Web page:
One day in the life of an alcohol addict. With the help of his girlfriend Krysia, Kuba attempts to regain control of his life. But when she's at work, Kuba is home alone, and it becomes hard not to resist the temptation.
Pawel and Lidka are from different worlds but they somehow meet each other in a night club. He's a young lad from a wealthy family, she's an attractive dancer. They fall in love and go out of town but their happiness doesn't last long.
An actress travels from Warsaw to Paris and during the trip reflects on the last few years of her life. It goes back to the German occupation and her hiding of a fellow actor who has ... See full summary »
Inspired by fairy-tales such as Alice in Wonderland and Little Red-Riding Hood, "Valerie and her Week of Wonders" is a surreal tale in which love, fear, sex and religion merge into one fantastic world.
A grim portrayal of the shift from Paganism to Christianity in medieval Czechoslovakia - as a young virgin promised to God is kidnapped and raped by a marauder who her religious father seeks to kill in return.
During the Prussian army's invasion to Poland in 1793, a young Polish nobleman, Jakub is saved from the imprisonment by a stranger who wants in return to obtain a list of his fellow ... See full summary »
The world after the nuclear apocalypse. Pale light lits the scenery of total destruction. The surviving humans vegetate in wet cellars under the nuclear winter. But somehow human spirit ... See full summary »
The film depicts its protagonist, Joseph (Jan Nowicki), traveling through a dream-like world, taking a dilapidated train to visit his dying father in a sanatorium. When he arrives at the hospital, he finds the entire facility is going to ruin and no one seems to be in charge, or even caring for the patients. Time appears to behave in unpredictable ways, reanimating the past in an elaborate artificial caprice.Written by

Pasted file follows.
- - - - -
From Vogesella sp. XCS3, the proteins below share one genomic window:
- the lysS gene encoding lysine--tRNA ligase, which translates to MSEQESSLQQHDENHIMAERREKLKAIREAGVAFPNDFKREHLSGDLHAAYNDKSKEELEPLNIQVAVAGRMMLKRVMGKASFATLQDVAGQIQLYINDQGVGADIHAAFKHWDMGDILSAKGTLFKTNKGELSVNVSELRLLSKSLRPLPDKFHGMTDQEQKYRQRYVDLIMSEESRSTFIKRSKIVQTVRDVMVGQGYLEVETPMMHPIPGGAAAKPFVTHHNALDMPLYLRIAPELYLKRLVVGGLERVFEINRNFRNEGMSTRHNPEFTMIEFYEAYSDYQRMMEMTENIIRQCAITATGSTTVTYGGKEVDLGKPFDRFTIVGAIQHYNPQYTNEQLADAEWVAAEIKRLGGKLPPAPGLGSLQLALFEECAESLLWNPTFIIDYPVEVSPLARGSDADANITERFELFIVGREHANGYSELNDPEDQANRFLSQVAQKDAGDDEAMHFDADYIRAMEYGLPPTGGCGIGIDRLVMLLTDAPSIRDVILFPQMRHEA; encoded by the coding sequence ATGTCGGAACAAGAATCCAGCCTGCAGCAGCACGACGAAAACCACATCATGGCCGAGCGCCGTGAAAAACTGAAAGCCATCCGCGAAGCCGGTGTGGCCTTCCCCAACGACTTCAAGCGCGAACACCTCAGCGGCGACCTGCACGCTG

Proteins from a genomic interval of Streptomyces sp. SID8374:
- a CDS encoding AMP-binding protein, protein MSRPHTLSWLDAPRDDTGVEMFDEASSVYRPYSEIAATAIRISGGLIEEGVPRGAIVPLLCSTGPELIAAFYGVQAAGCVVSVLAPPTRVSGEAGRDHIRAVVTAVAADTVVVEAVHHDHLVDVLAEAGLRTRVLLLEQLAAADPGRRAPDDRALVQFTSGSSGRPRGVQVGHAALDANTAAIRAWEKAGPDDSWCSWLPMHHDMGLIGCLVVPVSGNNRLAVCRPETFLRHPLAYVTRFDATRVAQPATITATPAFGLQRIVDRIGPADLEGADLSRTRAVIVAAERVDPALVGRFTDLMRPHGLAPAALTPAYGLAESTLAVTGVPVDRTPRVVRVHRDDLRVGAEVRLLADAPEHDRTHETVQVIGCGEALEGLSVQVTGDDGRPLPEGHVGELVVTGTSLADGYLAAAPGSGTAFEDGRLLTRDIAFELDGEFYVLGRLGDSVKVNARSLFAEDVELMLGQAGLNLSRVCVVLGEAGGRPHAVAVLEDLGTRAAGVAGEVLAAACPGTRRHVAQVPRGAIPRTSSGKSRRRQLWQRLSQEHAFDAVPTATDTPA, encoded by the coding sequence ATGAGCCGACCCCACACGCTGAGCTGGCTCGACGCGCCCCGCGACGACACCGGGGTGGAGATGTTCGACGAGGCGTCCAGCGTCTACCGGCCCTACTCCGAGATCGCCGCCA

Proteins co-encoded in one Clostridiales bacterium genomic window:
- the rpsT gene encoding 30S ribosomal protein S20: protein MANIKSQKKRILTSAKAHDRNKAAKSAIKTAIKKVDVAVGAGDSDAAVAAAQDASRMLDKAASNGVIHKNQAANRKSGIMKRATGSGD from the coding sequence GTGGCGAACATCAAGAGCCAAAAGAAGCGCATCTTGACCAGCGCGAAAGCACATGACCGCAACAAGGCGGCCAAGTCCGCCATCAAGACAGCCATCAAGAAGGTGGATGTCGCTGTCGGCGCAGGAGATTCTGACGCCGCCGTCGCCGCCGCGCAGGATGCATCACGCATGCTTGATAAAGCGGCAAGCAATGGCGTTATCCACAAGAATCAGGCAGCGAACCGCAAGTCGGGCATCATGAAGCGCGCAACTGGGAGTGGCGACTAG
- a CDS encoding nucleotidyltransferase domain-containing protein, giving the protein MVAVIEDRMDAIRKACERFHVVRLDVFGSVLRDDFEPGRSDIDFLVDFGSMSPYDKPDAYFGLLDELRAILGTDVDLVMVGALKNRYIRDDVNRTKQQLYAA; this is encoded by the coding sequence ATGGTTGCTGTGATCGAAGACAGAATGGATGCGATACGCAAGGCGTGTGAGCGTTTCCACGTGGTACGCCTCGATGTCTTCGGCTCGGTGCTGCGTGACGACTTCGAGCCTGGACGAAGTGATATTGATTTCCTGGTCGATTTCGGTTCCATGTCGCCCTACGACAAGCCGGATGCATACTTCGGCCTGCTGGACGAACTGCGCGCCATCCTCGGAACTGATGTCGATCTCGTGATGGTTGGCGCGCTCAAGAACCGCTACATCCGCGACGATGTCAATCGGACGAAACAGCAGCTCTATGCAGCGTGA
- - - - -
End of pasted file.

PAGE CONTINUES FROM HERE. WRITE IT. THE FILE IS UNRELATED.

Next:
It is amazing that so many people can see this film without realizing that its subtext and central subject is the Shoah (Holocaust); its unspeakable and incomprehensible enormity in the mind, especially in Communist Poland where the memory of that history was somewhat suppressed. This is really the best fictional treatment of the Shoah on film, because of its indirection in dealing with this terrible subject. It is simultaneously an adaptation of a literary work by a victim of the Nazis, Bruno Shulz, who explored the world and imagery of the unconscious, fantastic and dreams like no other. It is probably the best evocation of this world ever committed to film. The film will be tedious to some, but those willing to immerse themselves in it will emerge, like the protagonist, forever changed by the experience. By the way, this film is NOT set in prewar Poland, but in some indeterminate time after the war. Where Shulz was the prewar victim haunted by memories of his father and childhood, the protagonist in this film is the postwar survivor haunted by the fate of his own father's generation - and world.
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